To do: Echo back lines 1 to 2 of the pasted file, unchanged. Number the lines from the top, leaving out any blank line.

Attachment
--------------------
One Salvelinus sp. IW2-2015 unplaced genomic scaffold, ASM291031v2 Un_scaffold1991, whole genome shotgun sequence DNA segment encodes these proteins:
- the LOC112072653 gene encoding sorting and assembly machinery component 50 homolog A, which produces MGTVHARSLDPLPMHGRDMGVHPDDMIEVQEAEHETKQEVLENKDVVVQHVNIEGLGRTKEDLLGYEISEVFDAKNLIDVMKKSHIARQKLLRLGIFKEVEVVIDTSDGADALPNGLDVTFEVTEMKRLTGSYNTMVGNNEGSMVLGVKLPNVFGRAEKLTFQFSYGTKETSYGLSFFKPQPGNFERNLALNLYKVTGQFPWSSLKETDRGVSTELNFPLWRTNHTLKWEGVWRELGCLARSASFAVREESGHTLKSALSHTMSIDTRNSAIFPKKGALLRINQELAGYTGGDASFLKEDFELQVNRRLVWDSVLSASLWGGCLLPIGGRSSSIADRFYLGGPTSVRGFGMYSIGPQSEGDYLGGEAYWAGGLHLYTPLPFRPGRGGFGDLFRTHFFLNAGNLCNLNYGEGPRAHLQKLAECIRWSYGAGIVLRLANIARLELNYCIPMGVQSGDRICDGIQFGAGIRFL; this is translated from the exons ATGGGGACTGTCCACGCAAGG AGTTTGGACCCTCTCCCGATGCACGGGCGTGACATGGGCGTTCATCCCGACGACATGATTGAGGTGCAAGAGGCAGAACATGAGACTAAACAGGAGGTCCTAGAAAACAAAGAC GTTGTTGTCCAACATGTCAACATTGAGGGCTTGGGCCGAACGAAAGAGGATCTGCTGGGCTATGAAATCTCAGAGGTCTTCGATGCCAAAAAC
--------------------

One Salvelinus sp. IW2-2015 unplaced genomic scaffold, ASM291031v2 Un_scaffold1991, whole genome shotgun sequence DNA segment encodes these proteins:
- the LOC112072653 gene encoding sorting and assembly machinery component 50 homolog A, which produces MGTVHARSLDPLPMHGRDMGVHPDDMIEVQEAEHETKQEVLENKDVVVQHVNIEGLGRTKEDLLGYEISEVFDAKNLIDVMKKSHIARQKLLRLGIFKEVEVVIDTSDGADALPNGLDVTFEVTEMKRLTGSYNTMVGNNEGSMVLGVKLPNVFGRAEKLTFQFSYGTKETSYGLSFFKPQPGNFERNLALNLYKVTGQFPWSSLKETDRGVSTELNFPLWRTNHTLKWEGVWRELGCLARSASFAVREESGHTLKSALSHTMSIDTRNSAIFPKKGALLRINQELAGYTGGDASFLKEDFELQVNRRLVWDSVLSASLWGGCLLPIGGRSSSIADRFYLGGPTSVRGFGMYSIGPQSEGDYLGGEAYWAGGLHLYTPLPFRPGRGGFGDLFRTHFFLNAGNLCNLNYGEGPRAHLQKLAECIRWSYGAGIVLRLANIARLELNYCIPMGVQSGDRICDGIQFGAGIRFL; this is translated from the exons ATGGGGACTGTCCACGCAAGG AGTTTGGACCCTCTCCCGATGCACGGGCGTGACATGGGCGTTCATCCCGACGACATGATTGAGGTGCAAGAGGCAGAACATGAGACTAAACAGGAGGTCCTAGAAAACAAAGAC GTTGTTGTCCAACATGTCAACATTGAGGGCTTGGGCCGAACGAAAGAGGATCTGCTGGGCTATGAAATCTCAGAGGTCTTCGATGCCAAAAAC